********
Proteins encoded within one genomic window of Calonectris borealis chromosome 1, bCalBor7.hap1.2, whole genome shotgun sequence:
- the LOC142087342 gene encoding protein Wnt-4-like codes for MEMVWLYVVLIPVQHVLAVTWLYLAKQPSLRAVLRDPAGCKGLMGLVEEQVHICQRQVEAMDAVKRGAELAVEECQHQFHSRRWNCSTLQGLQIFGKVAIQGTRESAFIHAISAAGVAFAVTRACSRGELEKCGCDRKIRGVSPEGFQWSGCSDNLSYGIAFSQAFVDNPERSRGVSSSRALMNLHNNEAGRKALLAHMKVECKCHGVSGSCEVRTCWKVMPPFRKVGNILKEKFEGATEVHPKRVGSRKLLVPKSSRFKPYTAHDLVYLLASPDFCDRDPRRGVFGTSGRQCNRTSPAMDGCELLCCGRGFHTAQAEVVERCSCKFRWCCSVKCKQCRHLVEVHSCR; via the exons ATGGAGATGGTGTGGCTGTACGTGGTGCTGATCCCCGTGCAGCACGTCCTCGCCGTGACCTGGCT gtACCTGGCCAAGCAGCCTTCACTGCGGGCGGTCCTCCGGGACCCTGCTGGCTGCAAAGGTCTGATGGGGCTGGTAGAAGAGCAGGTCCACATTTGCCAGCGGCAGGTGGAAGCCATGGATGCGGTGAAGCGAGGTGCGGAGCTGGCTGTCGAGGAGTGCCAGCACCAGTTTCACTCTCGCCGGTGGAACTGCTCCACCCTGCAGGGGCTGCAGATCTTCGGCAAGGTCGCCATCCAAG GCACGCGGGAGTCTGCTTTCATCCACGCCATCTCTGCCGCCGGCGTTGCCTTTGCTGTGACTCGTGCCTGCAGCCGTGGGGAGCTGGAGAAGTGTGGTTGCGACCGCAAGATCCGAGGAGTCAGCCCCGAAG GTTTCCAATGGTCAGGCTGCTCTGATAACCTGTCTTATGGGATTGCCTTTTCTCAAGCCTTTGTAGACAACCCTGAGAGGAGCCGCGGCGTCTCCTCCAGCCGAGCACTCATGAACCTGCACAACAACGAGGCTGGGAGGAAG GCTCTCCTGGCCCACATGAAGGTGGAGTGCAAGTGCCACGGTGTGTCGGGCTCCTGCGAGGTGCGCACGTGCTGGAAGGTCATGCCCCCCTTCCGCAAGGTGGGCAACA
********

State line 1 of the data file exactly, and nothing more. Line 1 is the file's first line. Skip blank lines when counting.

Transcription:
Proteins encoded within one genomic window of Calonectris borealis chromosome 1, bCalBor7.hap1.2, whole genome shotgun sequence: